Title: Time-Based Energy-Efficient Sensor Interface Circuits
Other Titles: Tijdsgebaseerde energie-efficiente sensorinterface schakelingen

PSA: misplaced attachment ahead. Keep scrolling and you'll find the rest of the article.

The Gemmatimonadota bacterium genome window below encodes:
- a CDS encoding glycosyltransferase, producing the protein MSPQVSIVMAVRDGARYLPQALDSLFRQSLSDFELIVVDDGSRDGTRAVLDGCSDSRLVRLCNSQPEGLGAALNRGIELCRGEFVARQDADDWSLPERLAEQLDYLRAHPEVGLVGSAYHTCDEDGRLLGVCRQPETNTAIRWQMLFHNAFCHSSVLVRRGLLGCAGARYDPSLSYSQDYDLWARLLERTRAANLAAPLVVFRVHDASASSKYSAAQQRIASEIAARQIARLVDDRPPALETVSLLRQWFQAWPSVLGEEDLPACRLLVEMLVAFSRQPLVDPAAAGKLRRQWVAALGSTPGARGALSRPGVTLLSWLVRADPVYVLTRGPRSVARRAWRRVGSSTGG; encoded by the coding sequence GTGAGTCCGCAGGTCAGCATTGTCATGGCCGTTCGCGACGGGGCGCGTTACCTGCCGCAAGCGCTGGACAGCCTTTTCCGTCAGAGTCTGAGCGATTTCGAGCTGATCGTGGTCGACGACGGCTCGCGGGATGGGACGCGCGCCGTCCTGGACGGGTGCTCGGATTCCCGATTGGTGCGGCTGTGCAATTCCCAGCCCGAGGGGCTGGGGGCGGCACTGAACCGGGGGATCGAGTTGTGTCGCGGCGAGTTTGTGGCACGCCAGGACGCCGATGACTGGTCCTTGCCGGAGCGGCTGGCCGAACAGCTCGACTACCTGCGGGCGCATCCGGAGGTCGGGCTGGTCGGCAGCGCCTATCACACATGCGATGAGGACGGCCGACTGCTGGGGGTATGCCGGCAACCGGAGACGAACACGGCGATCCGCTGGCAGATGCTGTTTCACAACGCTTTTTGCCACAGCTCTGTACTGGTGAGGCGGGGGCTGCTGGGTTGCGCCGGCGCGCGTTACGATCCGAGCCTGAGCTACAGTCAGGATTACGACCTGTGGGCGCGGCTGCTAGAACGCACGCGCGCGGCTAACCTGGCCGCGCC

Authors: Van Rethy, Jelle; S0200551
Issue Date: 18-Nov-2014